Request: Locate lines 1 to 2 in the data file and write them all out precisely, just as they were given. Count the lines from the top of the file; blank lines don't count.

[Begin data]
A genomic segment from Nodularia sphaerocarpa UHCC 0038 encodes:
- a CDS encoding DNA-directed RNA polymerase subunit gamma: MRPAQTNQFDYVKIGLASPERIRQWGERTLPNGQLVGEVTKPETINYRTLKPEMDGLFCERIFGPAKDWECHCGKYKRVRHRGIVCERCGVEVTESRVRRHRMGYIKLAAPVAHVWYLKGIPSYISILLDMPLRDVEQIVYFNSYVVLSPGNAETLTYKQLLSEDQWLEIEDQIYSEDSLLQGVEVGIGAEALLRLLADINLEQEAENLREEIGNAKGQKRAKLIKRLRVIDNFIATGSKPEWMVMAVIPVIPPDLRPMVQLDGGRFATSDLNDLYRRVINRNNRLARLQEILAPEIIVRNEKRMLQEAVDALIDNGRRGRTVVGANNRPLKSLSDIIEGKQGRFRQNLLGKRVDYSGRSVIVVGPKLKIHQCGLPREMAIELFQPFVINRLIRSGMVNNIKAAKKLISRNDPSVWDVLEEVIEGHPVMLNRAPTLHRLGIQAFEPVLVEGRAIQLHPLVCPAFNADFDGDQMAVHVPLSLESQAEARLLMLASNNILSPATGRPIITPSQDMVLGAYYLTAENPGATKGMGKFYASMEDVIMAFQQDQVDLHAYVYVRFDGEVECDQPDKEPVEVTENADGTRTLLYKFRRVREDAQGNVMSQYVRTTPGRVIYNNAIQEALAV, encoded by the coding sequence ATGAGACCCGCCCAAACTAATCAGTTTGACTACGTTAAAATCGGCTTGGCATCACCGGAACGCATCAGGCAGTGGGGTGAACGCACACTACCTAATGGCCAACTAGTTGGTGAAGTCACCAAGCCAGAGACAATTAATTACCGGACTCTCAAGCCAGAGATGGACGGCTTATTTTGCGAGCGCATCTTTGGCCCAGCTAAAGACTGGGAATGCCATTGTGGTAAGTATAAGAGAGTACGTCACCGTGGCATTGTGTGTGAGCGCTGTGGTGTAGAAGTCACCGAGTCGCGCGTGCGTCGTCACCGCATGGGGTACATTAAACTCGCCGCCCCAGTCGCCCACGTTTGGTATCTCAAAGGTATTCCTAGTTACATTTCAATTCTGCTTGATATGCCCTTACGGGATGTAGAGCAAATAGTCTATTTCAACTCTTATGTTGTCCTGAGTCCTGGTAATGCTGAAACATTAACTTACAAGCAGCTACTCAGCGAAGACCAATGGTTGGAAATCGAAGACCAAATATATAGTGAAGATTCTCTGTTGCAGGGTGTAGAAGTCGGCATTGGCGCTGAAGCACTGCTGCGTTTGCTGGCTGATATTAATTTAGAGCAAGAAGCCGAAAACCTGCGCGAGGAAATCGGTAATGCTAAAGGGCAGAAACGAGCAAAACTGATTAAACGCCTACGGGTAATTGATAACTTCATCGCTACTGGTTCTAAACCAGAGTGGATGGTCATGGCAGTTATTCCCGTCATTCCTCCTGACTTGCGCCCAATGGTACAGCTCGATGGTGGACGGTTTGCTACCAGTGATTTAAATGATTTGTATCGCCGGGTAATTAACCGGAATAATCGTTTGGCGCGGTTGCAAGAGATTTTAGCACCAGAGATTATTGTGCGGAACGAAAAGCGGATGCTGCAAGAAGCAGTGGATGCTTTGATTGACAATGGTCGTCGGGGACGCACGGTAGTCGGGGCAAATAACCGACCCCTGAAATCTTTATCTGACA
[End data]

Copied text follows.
A genomic segment from Nodularia sphaerocarpa UHCC 0038 encodes:
- a CDS encoding DNA-directed RNA polymerase subunit gamma: MRPAQTNQFDYVKIGLASPERIRQWGERTLPNGQLVGEVTKPETINYRTLKPEMDGLFCERIFGPAKDWECHCGKYKRVRHRGIVCERCGVEVTESRVRRHRMGYIKLAAPVAHVWYLKGIPSYISILLDMPLRDVEQIVYFNSYVVLSPGNAETLTYKQLLSEDQWLEIEDQIYSEDSLLQGVEVGIGAEALLRLLADINLEQEAENLREEIGNAKGQKRAKLIKRLRVIDNFIATGSKPEWMVMAVIPVIPPDLRPMVQLDGGRFATSDLNDLYRRVINRNNRLARLQEILAPEIIVRNEKRMLQEAVDALIDNGRRGRTVVGANNRPLKSLSDIIEGKQGRFRQNLLGKRVDYSGRSVIVVGPKLKIHQCGLPREMAIELFQPFVINRLIRSGMVNNIKAAKKLISRNDPSVWDVLEEVIEGHPVMLNRAPTLHRLGIQAFEPVLVEGRAIQLHPLVCPAFNADFDGDQMAVHVPLSLESQAEARLLMLASNNILSPATGRPIITPSQDMVLGAYYLTAENPGATKGMGKFYASMEDVIMAFQQDQVDLHAYVYVRFDGEVECDQPDKEPVEVTENADGTRTLLYKFRRVREDAQGNVMSQYVRTTPGRVIYNNAIQEALAV, encoded by the coding sequence ATGAGACCCGCCCAAACTAATCAGTTTGACTACGTTAAAATCGGCTTGGCATCACCGGAACGCATCAGGCAGTGGGGTGAACGCACACTACCTAATGGCCAACTAGTTGGTGAAGTCACCAAGCCAGAGACAATTAATTACCGGACTCTCAAGCCAGAGATGGACGGCTTATTTTGCGAGCGCATCTTTGGCCCAGCTAAAGACTGGGAATGCCATTGTGGTAAGTATAAGAGAGTACGTCACCGTGGCATTGTGTGTGAGCGCTGTGGTGTAGAAGTCACCGAGTCGCGCGTGCGTCGTCACCGCATGGGGTACATTAAACTCGCCGCCCCAGTCGCCCACGTTTGGTATCTCAAAGGTATTCCTAGTTACATTTCAATTCTGCTTGATATGCCCTTACGGGATGTAGAGCAAATAGTCTATTTCAACTCTTATGTTGTCCTGAGTCCTGGTAATGCTGAAACATTAACTTACAAGCAGCTACTCAGCGAAGACCAATGGTTGGAAATCGAAGACCAAATATATAGTGAAGATTCTCTGTTGCAGGGTGTAGAAGTCGGCATTGGCGCTGAAGCACTGCTGCGTTTGCTGGCTGATATTAATTTAGAGCAAGAAGCCGAAAACCTGCGCGAGGAAATCGGTAATGCTAAAGGGCAGAAACGAGCAAAACTGATTAAACGCCTACGGGTAATTGATAACTTCATCGCTACTGGTTCTAAACCAGAGTGGATGGTCATGGCAGTTATTCCCGTCATTCCTCCTGACTTGCGCCCAATGGTACAGCTCGATGGTGGACGGTTTGCTACCAGTGATTTAAATGATTTGTATCGCCGGGTAATTAACCGGAATAATCGTTTGGCGCGGTTGCAAGAGATTTTAGCACCAGAGATTATTGTGCGGAACGAAAAGCGGATGCTGCAAGAAGCAGTGGATGCTTTGATTGACAATGGTCGTCGGGGACGCACGGTAGTCGGGGCAAATAACCGACCCCTGAAATCTTTATCTGACA